In perspective: Wait... what?
Once upon a time, Time Warner was a giant media company with both a programming arm and a distribution arm.
Starting around 2005, investors started complaining: Programming and distribution are two different business models; distribution requires capital investment; the company isn’t streamlined; the company isn’t focused; cable is an awkward asset (some objections paraphrased, some direct quotes). Investors demanded Time Warner Cable be spun off.
Yet Time Warner’s cable operation was the conglomerate’s most stable source of revenue – even the complaining investors acknowledged that. Time Warner expected the synergy (synergy-synergy, as opposed to layoffs-synergy) between the two parts of the company would only get amplified.
Time Warner’s foot-dragging on the spin-off – four years! – eventually made investors so profoundly unhappy that in 2009, they cut the value of the stock by more than half, driving the price from the $45 to $50 range down below $20. Shortly after that, Time Warner jettisoned its cable operations.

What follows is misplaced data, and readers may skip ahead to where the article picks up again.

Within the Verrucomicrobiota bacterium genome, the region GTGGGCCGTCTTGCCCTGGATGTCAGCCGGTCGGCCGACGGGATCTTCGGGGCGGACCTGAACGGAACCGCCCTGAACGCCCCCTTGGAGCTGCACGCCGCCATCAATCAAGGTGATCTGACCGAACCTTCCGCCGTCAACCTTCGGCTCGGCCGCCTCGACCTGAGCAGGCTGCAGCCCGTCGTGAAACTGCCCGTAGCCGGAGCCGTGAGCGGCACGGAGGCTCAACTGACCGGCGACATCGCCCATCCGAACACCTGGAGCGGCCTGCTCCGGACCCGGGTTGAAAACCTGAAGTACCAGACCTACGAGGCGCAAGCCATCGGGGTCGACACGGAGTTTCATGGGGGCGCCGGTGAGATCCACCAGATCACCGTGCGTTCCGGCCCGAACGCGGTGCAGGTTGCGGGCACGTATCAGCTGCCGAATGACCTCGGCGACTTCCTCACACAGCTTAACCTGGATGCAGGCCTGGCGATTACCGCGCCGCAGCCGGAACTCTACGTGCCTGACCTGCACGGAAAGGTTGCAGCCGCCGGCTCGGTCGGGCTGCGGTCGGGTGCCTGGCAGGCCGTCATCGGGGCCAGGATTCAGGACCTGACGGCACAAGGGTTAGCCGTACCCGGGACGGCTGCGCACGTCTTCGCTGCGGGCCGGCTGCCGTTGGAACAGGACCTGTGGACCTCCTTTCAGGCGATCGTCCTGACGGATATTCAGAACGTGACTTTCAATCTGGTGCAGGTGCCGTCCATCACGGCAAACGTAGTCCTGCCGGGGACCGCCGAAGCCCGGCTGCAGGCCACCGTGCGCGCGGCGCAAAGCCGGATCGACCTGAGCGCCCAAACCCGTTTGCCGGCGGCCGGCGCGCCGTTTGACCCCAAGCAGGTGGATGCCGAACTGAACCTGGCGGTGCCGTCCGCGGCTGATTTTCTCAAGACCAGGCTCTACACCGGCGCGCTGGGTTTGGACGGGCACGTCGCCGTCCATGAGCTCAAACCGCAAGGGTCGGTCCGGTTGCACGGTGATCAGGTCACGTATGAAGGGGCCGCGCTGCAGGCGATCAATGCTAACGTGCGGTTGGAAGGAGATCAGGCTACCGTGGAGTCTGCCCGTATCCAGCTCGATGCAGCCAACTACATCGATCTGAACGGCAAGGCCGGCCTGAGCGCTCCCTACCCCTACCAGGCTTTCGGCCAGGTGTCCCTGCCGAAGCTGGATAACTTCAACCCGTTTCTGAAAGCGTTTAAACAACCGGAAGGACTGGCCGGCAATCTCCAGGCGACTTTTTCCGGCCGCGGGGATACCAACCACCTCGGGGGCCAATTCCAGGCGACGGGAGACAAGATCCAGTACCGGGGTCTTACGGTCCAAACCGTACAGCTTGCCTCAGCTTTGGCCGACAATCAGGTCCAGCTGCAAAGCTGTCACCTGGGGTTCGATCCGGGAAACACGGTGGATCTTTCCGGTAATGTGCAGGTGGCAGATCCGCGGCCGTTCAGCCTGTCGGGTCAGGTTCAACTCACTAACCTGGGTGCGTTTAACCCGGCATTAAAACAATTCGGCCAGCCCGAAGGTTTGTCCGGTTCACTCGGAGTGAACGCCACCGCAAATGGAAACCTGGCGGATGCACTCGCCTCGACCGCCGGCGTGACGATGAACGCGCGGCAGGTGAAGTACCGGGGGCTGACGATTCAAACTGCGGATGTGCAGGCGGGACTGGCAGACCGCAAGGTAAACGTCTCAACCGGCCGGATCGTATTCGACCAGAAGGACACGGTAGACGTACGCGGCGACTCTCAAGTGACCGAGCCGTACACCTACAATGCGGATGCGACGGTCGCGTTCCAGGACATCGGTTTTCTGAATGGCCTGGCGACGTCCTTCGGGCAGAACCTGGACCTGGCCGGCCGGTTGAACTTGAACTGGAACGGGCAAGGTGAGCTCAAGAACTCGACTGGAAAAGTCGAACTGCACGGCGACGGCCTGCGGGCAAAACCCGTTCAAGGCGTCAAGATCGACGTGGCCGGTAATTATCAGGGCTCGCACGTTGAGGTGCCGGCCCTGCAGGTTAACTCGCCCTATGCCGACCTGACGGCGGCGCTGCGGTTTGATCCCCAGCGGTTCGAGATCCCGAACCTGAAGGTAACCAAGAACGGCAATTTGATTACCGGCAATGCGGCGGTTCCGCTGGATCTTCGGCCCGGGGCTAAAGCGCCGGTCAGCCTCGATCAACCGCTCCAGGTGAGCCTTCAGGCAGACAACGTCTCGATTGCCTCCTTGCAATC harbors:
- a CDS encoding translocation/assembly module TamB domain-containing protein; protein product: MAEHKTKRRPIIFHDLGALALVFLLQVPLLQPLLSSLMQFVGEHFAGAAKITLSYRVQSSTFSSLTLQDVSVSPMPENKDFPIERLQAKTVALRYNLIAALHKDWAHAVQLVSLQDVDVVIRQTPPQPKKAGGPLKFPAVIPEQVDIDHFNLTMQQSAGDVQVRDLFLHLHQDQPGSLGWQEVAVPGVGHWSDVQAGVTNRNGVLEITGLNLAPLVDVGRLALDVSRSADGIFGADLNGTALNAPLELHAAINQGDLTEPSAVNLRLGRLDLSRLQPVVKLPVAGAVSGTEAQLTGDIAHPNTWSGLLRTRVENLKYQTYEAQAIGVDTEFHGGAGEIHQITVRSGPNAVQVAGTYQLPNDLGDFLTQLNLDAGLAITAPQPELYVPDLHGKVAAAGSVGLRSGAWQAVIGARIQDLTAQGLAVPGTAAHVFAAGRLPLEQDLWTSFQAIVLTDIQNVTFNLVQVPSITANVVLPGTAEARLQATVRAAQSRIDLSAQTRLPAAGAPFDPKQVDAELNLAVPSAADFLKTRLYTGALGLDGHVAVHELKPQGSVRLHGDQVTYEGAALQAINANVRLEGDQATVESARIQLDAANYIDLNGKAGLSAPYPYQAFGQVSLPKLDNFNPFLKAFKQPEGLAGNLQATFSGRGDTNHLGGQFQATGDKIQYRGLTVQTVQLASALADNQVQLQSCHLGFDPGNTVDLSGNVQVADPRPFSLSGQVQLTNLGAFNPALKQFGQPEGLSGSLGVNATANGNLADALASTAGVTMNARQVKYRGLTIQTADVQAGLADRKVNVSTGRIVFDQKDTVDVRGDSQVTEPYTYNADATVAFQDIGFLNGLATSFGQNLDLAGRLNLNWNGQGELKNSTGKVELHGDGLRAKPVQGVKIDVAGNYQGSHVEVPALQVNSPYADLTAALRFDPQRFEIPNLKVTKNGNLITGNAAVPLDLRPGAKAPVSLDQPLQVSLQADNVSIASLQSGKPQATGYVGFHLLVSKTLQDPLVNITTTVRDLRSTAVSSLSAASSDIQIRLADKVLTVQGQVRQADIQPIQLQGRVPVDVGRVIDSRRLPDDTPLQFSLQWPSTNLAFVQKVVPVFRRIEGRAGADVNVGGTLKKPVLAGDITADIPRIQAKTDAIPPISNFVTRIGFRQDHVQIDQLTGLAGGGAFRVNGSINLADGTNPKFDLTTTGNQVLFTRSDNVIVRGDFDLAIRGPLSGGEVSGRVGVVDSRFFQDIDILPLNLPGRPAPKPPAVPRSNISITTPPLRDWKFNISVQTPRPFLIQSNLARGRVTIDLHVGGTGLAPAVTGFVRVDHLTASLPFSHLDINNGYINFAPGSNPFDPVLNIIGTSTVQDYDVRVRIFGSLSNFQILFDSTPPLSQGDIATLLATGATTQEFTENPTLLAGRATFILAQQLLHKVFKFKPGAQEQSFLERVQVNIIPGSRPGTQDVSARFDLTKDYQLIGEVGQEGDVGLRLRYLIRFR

And, lo! The investors were mollified. It took a few years, but Time Warner stock recently got back to $50.
During the same period, Time Warner Cable rose from about $20 to recently oscillate in the $90 to $100 range.
Two years after Time Warner and TWC split, Comcast took control of 49 percent of NBCUniversal. Last month, Comcast purchased the 51 percent remainder.
In other words, in all the ways that count, Comcast now looks pretty similar to Time Warner back in 2008.
As might be expected, investors – who had just demonstrated that they really, really mean it when they say that having programming and distribution all together is very, very bad – investors cut the value of the company by almost 5 whole percentage points, driving Comcast’s stock from $40 to $38.
The point apparently being made, a couple of days later, Comcast stock made back that $2, and at press time was trending up. Analysts have declared Comcast a buy, with target prices for the stock ranging from 10 to 20 percent higher than it is now.
I think we’ve all learned something.